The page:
12:02 PM

Just because you start working with a recruiter doesn’t mean you’re exempt from your regular job searching responsibilities.


That dogged and persistent approach needs to be maintained once you partner with someone connected to a company. Often, that effort needs to be increased with the recruiter in order to get that next great job.

Chad Oakley is president and chief operating officer of Charles Aris, Inc., one of the largest recruiting firms in the nation, and he says that when searching for a job, timing is everything.

“The biggest reason why job seekers get the cold shoulder from a recruiter is timing,” he said.

Even if you do everything right as a candidate and you’re working with an excellent recruiter, the company will still have a preconceived idea of the right person for the job – and it might be somebody with a slightly different background.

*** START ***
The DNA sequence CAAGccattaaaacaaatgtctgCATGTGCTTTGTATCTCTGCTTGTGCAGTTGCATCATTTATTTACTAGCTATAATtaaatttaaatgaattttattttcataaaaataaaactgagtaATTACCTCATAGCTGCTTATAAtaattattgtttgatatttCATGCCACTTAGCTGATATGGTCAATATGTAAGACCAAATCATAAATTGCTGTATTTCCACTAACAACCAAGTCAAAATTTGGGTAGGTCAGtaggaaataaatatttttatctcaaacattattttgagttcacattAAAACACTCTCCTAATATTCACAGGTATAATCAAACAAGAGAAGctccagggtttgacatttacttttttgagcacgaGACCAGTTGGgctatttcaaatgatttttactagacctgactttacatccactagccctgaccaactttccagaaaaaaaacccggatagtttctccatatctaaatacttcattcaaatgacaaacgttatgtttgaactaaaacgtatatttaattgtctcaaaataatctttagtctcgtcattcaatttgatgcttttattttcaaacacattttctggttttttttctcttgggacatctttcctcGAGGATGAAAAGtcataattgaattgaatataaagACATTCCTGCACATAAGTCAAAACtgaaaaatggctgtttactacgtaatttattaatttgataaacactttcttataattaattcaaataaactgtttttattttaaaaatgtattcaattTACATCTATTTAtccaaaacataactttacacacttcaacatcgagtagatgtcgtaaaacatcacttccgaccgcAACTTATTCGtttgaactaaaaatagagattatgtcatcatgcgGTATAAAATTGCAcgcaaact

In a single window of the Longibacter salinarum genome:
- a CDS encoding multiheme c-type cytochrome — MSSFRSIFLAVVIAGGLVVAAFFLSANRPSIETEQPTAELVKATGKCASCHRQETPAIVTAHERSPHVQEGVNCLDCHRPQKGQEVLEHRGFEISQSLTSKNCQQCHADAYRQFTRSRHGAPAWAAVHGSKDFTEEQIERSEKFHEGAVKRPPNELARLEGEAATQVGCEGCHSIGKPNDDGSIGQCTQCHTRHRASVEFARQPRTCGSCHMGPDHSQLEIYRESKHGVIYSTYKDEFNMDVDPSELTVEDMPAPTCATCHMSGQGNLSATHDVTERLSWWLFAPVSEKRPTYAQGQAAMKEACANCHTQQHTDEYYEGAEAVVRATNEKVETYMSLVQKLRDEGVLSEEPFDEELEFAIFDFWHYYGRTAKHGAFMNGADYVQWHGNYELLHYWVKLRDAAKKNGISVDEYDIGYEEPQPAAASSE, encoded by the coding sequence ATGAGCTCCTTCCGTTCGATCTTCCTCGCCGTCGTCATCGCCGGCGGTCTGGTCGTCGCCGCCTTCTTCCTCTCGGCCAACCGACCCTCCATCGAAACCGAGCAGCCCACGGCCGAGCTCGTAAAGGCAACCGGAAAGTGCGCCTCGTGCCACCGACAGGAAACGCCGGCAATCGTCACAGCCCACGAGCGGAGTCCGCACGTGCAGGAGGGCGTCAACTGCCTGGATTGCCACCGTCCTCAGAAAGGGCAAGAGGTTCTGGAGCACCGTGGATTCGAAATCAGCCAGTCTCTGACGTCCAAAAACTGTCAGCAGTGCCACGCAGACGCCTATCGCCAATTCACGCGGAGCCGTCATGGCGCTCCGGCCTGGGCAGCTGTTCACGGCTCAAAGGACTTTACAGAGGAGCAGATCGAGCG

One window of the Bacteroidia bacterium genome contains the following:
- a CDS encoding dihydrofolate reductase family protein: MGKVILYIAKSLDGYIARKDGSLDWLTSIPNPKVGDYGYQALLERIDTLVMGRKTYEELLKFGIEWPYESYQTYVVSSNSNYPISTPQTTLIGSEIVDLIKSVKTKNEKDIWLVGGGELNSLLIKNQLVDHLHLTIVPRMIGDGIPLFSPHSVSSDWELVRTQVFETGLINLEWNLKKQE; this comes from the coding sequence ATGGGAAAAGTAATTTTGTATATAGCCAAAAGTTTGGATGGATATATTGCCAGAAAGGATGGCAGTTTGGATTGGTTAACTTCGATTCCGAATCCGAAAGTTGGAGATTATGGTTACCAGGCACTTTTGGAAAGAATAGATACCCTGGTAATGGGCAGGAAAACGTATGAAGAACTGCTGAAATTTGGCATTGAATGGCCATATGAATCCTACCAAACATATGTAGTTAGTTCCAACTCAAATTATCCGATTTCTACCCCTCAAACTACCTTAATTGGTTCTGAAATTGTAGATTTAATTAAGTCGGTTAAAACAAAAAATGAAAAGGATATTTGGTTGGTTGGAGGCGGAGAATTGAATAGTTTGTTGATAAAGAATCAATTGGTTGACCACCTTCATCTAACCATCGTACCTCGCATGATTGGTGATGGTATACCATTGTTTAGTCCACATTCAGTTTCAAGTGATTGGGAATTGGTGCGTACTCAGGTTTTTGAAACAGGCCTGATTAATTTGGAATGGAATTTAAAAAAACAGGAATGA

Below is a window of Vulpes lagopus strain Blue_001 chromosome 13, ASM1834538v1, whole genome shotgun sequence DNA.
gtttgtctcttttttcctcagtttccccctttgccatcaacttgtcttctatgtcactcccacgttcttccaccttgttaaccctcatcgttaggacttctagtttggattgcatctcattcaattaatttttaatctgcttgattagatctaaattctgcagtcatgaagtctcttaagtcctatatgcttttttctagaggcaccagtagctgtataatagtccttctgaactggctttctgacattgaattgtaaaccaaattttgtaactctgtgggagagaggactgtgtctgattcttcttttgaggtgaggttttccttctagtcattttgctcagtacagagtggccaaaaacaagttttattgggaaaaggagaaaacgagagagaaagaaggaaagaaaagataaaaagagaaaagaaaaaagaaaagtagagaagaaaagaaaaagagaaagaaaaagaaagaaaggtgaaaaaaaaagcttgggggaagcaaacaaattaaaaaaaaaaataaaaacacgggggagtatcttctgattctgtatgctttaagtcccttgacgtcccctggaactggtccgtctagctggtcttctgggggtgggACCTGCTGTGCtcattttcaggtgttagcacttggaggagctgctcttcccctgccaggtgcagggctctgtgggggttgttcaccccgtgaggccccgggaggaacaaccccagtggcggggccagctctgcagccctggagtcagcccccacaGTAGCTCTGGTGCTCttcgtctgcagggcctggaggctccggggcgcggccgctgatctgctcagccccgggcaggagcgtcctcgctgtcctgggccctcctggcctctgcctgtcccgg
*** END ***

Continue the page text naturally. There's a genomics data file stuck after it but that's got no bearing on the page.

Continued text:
Topics: Working with Recruiters

In the job search & over 50: Part II of III

Posted by Amanda Augustine

08:30 AM

The second article in a three-part series on conducting a job search later in life.

20130619_AskAmanda_Job_Application_Checklist_v2After you’ve determined the right job goals for your search and developed a resume to support them, it’s time to begin your job-search campaign. Below are tips on how to advertise your brand on and offline, as well as pursue opportunities through multiple channels.


In Jobvite's 2012 Social Recruiting Survey of 800+ HR professionals and recruiters in the US, it was found that 92 percent of employers and recruiters use social media sites such as Facebook, Twitter and LinkedIn for recruiting. The survey reported that 73 percent of companies found a new hire through social media (the largest percentage – 89 percent – came through LinkedIn). This means the job seeker never even submitted an application – the employer or recruiter found them because of their online presence. In addition, 86 percent of recruiters admitted to reviewing candidates’ social network profiles – whether or not the candidates gave them that information.